by Alex Bennett. Originally published in Kendo World 5.4
Following Japan’s defeat in the Second World War, the martial arts were banned by Occupation authorities as they were considered to be “undemocratic” and conduits for imparting “ultra-nationalism” and “militarism”. All the budo arts were subject to the ban, but kendo was viewed as being particularly unsavoury due to the symbolism of the infamous Japanese sword. In reality, there were many diehard kendo enthusiasts who continued practising away from the wary eye of the authorities, but kendo in schools was absolutely prohibited.
The eventual reintroduction of kendo into the education system and the community involved a prolonged period of justification and reassessment of its objectives. A number of concerned individuals and groups sought ways to facilitate kendo’s resurrection. In 1946, alumni from various university and vocational school kendo clubs in Tokyo came together and created a group called the Nijūnichi-kai (Twenty-day Society). They congregated on the twentieth day of each month to discuss what could be done to promote kendo in the community. Their meetings culminated in the formation of the “Tokyo Kendo Competition Union” (Tōkyō Kendō Kyōgi Rengō-kai).
The inauguration of the society was marked by a couple of kendo tournaments.1 They investigated ways of making kendo permissible in the community and schools and developed a hybrid sport which they called “shinai-kyōgi” in which fukuro-shinai (bamboo sheathed in leather, similar to the early-modern practice swords used by the Yagyū-ryū) were used along with equipment that resembled that used in Western fencing.
The All Japan Kendō Competition Federation (Zen Nippon Kendō Kyōgi Renmei), later changed to All Japan Shinai-Kyōgi Federation, was established in March 1950. Shinai-kyōgi was invented as a way of circumventing occupation-imposed restrictions by retaining certain elements of kendo, but making it more akin to a “pure” competitive sport in a form that could ultimately be introduced into schools.
According to the guidebook published by the All Japan Shinai-kyōgi Federation, the sport had the following characteristics: First of all, the match area was a rectangle measuring 7m in length and 6m in width, and was marked by white line tape. This was not the case in pre-war kendo competitions in which courts were not defined at all. Also, the apparel worn by practitioners consisted of a “durable material top and trousers.” These could be “any colour other than black.” It seems that most practitioners chose to wear white, and shoes were permitted in outdoor events.2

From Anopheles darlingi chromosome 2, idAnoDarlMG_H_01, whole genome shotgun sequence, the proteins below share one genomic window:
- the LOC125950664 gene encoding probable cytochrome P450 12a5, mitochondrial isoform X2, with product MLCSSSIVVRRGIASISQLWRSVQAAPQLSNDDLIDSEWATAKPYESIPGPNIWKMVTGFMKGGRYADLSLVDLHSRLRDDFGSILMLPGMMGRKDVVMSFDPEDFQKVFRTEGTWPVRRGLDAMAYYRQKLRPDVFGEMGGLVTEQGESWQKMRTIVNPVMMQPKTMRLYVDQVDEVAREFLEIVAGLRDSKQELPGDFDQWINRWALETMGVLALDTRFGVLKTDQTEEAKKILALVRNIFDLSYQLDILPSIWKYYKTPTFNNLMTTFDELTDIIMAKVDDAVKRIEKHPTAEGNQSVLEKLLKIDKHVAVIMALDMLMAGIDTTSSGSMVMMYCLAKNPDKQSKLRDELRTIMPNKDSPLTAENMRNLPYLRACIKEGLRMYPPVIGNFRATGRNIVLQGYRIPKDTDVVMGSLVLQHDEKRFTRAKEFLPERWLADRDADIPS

The shinai used was 1.5m in length consisting of four slats of bamboo joined at the hilt, which were split into eight and then sixteen slats at the top third and inserted into a leather sheath. The shinai was not dissimilar to the early fukuro-shinai used by the classical school of swordsmanship, the Yagyū Shinkage-ryū. They were considerably more pliable than the standard shinai used in kendo, which is why the sport was referred to in English as “pliant staff sport”. The shinai weighed from 300g up to 450g.
The protective equipment was particularly distinctive. This design was undoubtedly made with the purpose of appealing to SCAP authorities, and to highlight a move away from traditional kendo to a modern democratic sport.
Another important introduction into the match rules that differed from pre-war kendo was a designated time limit for bouts. Although kendo matches usually lasted for around four or five minutes before the war, match suspension ultimately depended on the referee, who would keep the match going for as long as he saw fit. Also, instead of one referee as was formerly the case, shinai-kyōgi instigated a system in which three referees adjudicated each match, all with equal powers of judgement. Matches were not decided by ippon-shōbu (first point scored wins) or sanbon-shōbu (best of three points) as is the case today. Instead, each competitor vied to score as many valid points as possible within the time limit, and the one who accrued the most points at the end of time was deemed the winner. The target areas for striking were the head, both wrists, and torso.
Shinai-kyōgi rules also made a conscious move away from the aggressiveness that was characteristic of kendo previously. Any vocalisation (hassei or kake-goe) other than a natural grunt when striking was prohibited, as were foot trips (ashi-garami) and body clashes (tai-atari), all features of pre-war kendo.
In an appeal by Sasamori Junzō to have shinai-kyōgi included in the National Sports Meet, he outlined in a handwritten letter the benefits to be gained from participation in the sport which he translated as “Pliant Staff Play” and defined as not being “Kendo nor Occidental Fencing.”
Pliant Staff Play has many advantages; that will be able to [be] played irrespective of climate, weather, age, sex, physique, place, in or out of [a] building or length of time. This is a rationalistic healthy physical culture and interesting elegant amusement of ever changing active personal adversary play…3
He continues to summarise the “meritorious qualities” which justified shinai-kyōgi as a legitimate sport conducive to improving health and physical wellbeing among practitioners, particularly children, but ultimately for people of all ages.
a. Physical Qualities: Viewing (sic) from the standpoint of physical development, it calls for much leg movement of considerable tempo, contraction and expansion of the breast, and varied use of the arm muscles, all of which is extremely effective in developing the lungs and the chest, at the same time helping to build a strong heart, not to speak of its contribution to muscular development of the limbs.